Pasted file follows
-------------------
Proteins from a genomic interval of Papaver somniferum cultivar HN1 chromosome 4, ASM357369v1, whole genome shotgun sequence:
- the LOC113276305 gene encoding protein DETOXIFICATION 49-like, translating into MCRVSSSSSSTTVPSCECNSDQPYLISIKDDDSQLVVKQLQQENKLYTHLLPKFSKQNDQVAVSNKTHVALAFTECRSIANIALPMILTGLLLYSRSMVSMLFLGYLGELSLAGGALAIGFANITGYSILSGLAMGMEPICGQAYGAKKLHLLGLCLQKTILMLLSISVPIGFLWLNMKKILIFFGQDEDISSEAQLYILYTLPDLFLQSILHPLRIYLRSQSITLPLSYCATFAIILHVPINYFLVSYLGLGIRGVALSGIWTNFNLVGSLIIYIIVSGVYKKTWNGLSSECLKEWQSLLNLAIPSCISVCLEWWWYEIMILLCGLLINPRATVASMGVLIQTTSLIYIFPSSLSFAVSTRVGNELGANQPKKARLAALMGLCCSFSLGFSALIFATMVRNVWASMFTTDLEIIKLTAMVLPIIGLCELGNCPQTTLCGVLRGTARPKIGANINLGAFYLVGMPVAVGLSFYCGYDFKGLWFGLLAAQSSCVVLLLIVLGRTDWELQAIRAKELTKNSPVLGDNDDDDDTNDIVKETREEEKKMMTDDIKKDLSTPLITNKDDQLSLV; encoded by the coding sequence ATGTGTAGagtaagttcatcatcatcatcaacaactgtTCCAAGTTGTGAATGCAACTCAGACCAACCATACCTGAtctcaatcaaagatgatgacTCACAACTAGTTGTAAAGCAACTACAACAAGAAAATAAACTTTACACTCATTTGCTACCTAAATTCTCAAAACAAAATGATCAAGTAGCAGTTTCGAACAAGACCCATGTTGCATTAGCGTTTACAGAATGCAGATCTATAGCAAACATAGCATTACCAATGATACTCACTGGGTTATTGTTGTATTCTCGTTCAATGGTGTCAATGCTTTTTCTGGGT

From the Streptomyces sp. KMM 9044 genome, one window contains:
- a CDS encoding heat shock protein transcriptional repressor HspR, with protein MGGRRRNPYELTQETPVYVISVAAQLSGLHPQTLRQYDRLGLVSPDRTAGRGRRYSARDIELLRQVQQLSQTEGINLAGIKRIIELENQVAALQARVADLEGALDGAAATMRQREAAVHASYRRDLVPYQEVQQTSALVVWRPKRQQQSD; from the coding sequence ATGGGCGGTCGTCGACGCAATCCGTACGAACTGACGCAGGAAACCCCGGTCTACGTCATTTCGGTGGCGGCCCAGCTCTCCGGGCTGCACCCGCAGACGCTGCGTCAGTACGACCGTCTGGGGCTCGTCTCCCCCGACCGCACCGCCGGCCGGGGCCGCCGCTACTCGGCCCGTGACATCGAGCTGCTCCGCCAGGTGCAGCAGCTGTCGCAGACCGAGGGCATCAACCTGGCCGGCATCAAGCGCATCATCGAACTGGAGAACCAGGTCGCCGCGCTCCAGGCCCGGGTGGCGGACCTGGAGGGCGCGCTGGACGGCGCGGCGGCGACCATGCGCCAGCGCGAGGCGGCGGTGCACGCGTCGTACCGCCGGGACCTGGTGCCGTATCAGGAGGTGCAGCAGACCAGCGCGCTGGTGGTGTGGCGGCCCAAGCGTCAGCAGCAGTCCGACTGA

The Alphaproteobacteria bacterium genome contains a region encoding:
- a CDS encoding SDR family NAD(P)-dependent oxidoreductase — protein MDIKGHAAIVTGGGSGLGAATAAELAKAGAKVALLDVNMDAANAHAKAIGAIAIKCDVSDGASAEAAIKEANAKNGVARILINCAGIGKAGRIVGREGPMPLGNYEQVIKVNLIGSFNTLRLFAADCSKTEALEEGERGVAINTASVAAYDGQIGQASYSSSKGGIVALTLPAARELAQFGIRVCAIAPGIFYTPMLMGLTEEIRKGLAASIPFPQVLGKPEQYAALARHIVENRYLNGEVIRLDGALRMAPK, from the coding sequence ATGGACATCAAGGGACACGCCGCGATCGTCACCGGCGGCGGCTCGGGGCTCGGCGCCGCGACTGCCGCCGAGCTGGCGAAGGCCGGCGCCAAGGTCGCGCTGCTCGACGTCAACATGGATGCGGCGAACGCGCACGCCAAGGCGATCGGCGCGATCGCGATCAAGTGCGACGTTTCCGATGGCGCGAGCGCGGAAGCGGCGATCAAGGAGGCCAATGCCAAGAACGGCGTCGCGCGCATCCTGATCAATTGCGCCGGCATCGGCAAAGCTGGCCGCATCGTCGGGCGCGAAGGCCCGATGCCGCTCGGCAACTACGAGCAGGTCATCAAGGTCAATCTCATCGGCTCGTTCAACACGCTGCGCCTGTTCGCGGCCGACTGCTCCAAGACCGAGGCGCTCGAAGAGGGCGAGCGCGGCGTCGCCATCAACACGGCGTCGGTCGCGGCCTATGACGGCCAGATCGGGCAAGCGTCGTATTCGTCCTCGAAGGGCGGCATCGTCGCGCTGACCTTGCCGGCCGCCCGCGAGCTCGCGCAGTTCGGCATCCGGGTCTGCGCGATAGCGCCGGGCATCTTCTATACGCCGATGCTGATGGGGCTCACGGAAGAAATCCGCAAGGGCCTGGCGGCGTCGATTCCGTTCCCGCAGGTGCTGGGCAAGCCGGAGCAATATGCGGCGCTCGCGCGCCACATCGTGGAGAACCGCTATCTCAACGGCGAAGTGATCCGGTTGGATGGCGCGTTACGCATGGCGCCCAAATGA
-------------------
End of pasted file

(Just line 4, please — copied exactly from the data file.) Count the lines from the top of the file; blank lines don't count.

- a CDS encoding heat shock protein transcriptional repressor HspR, with protein MGGRRRNPYELTQETPVYVISVAAQLSGLHPQTLRQYDRLGLVSPDRTAGRGRRYSARDIELLRQVQQLSQTEGINLAGIKRIIELENQVAALQARVADLEGALDGAAATMRQREAAVHASYRRDLVPYQEVQQTSALVVWRPKRQQQSD; from the coding sequence ATGGGCGGTCGTCGACGCAATCCGTACGAACTGACGCAGGAAACCCCGGTCTACGTCATTTCGGTGGCGGCCCAGCTCTCCGGGCTGCACCCGCAGACGCTGCGTCAGTACGACCGTCTGGGGCTCGTCTCCCCCGACCGCACCGCCGGCCGGGGCCGCCGCTACTCGGCCCGTGACATCGAGCTGCTCCGCCAGGTGCAGCAGCTGTCGCAGACCGAGGGCATCAACCTGGCCGGCATCAAGCGCATCATCGAACTGGAGAACCAGGTCGCCGCGCTCCAGGCCCGGGTGGCGGACCTGGAGGGCGCGCTGGACGGCGCGGCGGCGACCATGCGCCAGCGCGAGGCGGCGGTGCACGCGTCGTACCGCCGGGACCTGGTGCCGTATCAGGAGGTGCAGCAGACCAGCGCGCTGGTGGTGTGGCGGCCCAAGCGTCAGCAGCAGTCCGACTGA